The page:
198. Perrino P, Laghetti G, D’Antuono LF, Al Ajlouni M, Kanbertay M, Szabo AT, Hammer K (1996) Ecogeographical distribution of hulled wheat species. In: Padulosi S, Hammer K, Heller J (eds) Hulled wheats, promoting the conservation and used of underutilized and neglected crops. IPGRI, Rome, pp 101–119Google Scholar
  199. Pessina A, Rottoli M (1996) New evidencies on the earliest farming cultures in Northern Italy: archaeological and paleobothanical data. Porocilo o raziskovanju paleolitika, neolitika in eneolitika v Sloveniji XXIII, LjubljanaGoogle Scholar
  200. Piergiovanni AR, Laghetti G, Perrino P (1996) Characteristics of meal from hulled wheats (Triticum dicoccum Schrank and T. spelta L.): an evaluation of selected accessions. Cereal Chem 73(6):732–735Google Scholar
  201. Piergiovanni AR, Simeone R, Pasqualone A (2009) Composition of whole and refined meals of Kamut® under southern Italian conditions. Chem Engin Transactions 17:891–896Google Scholar
  202. Porfiri O, Petrini A, Fuselli D, Minoia C, Borghi B, D’Antuono LF, Minelli M, Codoni D, Mazzocchetti A ((1996)) Farro: scelta varietale. Risultati della sperimentazione 1995–1996. L’informatore agrario 36:58–62 (in Italian)Google Scholar
  203. Porfiri O, Papa R, Veronesi F (1998) Il farro nel rilancio delle aree marginali umbro-marchigiane. In: Papa C (ed) Il farro, saperi, usi e conservazione delle varieta` locali. Quaderni del CEDRAV, vol 1, pp 58–67 (in Italian)Google Scholar
  204. Quick JS, Walsh DE, Lebsock KL, Miller JD (1974) Registration of ‘Ward’ durum wheat. Crop Sci 14:607–608Google Scholar
  205. Reddy M, Yenagi NB, Rao M, Srivanasan CN, Hanchinal RR (1998) Grain and gluten quality of some cultivars of wheat species and their suitability for preparation of traditional South India sweet products. J Food Sci Technol 35(5):441–444Google Scholar
  206. Reed GM (1916) The powdery mildews of Avena and Triticum. Research Bull Missouri Agr Exp Stat 23 pGoogle Scholar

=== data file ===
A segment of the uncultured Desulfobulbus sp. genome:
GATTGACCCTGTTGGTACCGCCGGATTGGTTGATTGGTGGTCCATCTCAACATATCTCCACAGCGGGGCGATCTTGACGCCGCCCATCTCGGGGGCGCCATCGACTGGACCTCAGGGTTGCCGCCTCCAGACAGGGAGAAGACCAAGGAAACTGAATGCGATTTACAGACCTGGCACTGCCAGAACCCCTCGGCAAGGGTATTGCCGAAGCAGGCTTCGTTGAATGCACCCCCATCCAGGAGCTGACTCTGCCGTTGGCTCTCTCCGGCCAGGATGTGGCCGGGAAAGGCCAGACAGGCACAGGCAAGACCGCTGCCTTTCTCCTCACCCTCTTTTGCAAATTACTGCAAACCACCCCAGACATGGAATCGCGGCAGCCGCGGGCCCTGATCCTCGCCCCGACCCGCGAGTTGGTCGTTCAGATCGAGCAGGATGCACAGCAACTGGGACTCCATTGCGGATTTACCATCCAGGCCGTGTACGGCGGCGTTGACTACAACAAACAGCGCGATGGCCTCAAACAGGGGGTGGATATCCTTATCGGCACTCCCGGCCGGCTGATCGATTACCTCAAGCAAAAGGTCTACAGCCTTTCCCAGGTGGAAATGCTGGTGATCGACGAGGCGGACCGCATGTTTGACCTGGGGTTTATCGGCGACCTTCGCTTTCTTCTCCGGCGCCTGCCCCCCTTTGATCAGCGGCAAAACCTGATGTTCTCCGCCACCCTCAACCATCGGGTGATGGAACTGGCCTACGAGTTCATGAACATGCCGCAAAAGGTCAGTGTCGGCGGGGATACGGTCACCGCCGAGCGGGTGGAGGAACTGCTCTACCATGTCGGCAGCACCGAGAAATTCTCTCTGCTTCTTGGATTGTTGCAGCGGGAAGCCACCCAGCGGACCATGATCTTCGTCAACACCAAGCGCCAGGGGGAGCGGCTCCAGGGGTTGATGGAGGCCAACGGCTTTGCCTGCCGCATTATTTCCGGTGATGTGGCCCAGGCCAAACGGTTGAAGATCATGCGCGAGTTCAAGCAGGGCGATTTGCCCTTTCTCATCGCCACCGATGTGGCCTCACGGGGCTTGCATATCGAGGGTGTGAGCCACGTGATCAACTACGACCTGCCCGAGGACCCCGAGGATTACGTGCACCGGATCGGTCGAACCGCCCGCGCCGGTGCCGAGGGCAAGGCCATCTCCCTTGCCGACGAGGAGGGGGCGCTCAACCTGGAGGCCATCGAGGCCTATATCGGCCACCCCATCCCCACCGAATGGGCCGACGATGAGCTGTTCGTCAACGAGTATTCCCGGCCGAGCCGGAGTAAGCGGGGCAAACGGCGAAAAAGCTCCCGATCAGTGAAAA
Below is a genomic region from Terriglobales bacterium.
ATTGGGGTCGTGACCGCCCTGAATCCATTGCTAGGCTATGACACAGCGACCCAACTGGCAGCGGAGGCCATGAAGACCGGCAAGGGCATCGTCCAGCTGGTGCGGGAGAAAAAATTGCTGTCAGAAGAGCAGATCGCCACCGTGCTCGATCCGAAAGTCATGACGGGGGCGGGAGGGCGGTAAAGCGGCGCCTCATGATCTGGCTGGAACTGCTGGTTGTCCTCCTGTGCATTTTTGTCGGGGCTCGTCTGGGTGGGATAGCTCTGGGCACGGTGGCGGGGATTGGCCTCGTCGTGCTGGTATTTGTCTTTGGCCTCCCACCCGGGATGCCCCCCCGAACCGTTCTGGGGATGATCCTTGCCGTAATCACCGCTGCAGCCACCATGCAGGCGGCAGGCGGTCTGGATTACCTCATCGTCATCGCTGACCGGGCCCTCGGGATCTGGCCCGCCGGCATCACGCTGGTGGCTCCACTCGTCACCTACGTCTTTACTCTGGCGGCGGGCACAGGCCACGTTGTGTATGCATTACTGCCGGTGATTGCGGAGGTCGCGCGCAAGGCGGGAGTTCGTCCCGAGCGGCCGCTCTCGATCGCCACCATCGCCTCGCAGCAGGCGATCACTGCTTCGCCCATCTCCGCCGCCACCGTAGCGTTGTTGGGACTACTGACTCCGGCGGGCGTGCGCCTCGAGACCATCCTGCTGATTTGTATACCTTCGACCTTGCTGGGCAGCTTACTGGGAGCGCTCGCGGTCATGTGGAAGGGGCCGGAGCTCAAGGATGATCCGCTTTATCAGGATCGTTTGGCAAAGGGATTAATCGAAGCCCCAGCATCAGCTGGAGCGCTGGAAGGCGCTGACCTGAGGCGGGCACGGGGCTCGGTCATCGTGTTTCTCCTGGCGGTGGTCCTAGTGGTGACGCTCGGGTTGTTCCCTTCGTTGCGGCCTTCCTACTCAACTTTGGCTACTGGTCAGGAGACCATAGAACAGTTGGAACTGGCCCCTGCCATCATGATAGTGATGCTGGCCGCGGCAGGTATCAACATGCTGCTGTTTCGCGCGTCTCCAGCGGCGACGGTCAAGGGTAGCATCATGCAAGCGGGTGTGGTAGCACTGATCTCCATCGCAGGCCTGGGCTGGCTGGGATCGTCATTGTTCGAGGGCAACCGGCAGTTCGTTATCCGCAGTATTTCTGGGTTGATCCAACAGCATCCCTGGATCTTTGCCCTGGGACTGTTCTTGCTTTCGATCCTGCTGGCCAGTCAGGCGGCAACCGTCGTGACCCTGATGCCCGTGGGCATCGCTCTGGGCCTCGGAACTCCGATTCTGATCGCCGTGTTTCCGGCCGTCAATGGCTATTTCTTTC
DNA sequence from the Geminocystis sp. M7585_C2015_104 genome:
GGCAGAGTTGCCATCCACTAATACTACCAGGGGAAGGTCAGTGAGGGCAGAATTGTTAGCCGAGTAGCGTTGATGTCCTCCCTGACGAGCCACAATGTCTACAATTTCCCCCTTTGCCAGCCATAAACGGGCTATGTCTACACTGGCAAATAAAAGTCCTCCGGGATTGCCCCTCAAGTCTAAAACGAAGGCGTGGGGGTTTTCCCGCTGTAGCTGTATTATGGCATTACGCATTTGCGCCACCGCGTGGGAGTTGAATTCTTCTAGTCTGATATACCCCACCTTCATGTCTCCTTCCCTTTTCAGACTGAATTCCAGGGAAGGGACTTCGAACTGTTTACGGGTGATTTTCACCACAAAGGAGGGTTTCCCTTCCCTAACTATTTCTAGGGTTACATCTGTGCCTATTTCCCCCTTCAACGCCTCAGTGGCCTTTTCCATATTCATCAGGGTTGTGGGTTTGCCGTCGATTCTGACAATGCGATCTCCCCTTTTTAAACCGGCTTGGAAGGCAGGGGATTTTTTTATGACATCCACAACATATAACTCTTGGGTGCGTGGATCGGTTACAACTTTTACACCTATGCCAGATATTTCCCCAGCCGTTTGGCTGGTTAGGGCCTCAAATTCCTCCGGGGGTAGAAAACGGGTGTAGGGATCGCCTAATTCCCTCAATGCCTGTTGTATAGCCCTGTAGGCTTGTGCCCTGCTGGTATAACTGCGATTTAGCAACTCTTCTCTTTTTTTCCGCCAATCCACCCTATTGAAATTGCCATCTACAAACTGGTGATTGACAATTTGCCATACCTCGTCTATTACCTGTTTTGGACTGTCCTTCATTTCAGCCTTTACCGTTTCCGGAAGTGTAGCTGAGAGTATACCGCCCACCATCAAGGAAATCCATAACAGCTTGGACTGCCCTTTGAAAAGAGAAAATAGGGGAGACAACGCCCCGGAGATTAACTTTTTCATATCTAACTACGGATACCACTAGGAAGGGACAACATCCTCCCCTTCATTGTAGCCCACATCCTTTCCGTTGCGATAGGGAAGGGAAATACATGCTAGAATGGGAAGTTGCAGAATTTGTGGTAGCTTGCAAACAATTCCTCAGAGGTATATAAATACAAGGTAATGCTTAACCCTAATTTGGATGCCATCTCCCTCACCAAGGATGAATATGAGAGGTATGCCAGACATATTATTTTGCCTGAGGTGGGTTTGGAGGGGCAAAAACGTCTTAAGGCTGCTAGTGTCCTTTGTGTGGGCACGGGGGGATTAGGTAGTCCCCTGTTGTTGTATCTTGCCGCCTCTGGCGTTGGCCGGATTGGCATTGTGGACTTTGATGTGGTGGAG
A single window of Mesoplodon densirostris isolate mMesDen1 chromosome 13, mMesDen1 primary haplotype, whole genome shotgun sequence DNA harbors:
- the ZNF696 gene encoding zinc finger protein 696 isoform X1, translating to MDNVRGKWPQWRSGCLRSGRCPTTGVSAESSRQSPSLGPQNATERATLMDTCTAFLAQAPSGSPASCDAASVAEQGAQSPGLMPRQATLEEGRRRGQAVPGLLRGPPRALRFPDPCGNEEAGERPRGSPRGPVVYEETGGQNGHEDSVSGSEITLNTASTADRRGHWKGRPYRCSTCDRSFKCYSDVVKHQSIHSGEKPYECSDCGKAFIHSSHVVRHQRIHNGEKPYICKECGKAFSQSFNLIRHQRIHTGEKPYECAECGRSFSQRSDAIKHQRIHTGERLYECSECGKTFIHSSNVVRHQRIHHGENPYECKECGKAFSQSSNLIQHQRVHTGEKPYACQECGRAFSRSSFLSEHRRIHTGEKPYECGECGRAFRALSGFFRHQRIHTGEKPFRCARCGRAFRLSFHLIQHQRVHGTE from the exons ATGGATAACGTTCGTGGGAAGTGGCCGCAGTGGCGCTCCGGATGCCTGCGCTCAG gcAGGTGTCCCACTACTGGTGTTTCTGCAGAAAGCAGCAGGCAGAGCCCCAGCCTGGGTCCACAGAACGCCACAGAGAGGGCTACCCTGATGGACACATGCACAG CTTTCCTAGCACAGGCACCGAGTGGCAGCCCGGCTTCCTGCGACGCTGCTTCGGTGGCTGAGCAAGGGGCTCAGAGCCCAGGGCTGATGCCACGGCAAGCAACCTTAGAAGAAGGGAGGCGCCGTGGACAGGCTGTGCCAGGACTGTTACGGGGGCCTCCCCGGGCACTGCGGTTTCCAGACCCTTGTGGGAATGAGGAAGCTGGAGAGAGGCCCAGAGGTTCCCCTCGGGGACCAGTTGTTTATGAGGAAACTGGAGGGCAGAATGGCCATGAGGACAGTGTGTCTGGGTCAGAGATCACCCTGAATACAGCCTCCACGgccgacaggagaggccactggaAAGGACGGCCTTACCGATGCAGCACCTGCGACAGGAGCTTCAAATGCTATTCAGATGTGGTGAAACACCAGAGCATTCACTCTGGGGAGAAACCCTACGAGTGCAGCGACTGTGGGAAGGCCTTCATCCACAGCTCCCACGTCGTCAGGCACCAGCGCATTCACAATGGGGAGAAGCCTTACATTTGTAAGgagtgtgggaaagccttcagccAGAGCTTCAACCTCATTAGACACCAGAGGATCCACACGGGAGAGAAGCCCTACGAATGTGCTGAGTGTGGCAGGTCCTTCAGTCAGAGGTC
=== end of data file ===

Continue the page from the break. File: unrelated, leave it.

207. Robinson J, Skovmand B (1992) Evaluation of emmer wheat and other Triticeae for resistance to Russian wheat aphid. Gen Res Crop Evol 39:159–163Google Scholar
  208. Rollefson G, Simmons A, Donaldson M, Gillespie W, Kafafi Z, Kohler-Rollefson I, McAdam E, Ralston S, Tubb K (1985) Excavations at the pre-pottery Neolithic B village of Aïn Ghazal (Jordan) 1983. Mitteilungen der Deutschen Orient-Gesellschaft zu Berlin 117:69–116Google Scholar
  209. Rondon MR, Gough FJ, Williams ND (1966) Inheritance of stem rust resistance in Triticum aestivum ssp. vulgare ‘Reliance’ and PI 94701 of Triticum durum. Crop Sci 6:177–179Google Scholar
  210. Sallares R (1991) The ecology of the ancient Greek World. Duckworth, LondonGoogle Scholar
  211. Samuel D (1994) An archaeological study of baking and bread in New Kingdom Egypt. PhD thesis, University of CambridgeGoogle Scholar
  212. Saraswat KS (1984) Discovery of emmer wheat and fenugreek from India. Curr Sci 53(17):925Google Scholar
  213. Saraswat KS, Pokharia AK (2003) Palaeobotanical investigations at early Harappan Kunal. Pragdhara 13:108Google Scholar
  214. Schiemann E (1951) Emmer in Troja. Berichte der Deutschen Botanischen Gesellschaft 64:155–170 (in German)Google Scholar
  215. Schneider M (1994) Verkohlte Pflanzenreste aus einem neolithischen. Brunnen in Schletz, NO. Archäologie Ősterreich 5:18–22Google Scholar
  216. Serjeant RB (1974) The cultivation of cereals in medieval Yemen. In: Proceedings of the seminar for Arabian Studies, LondonGoogle Scholar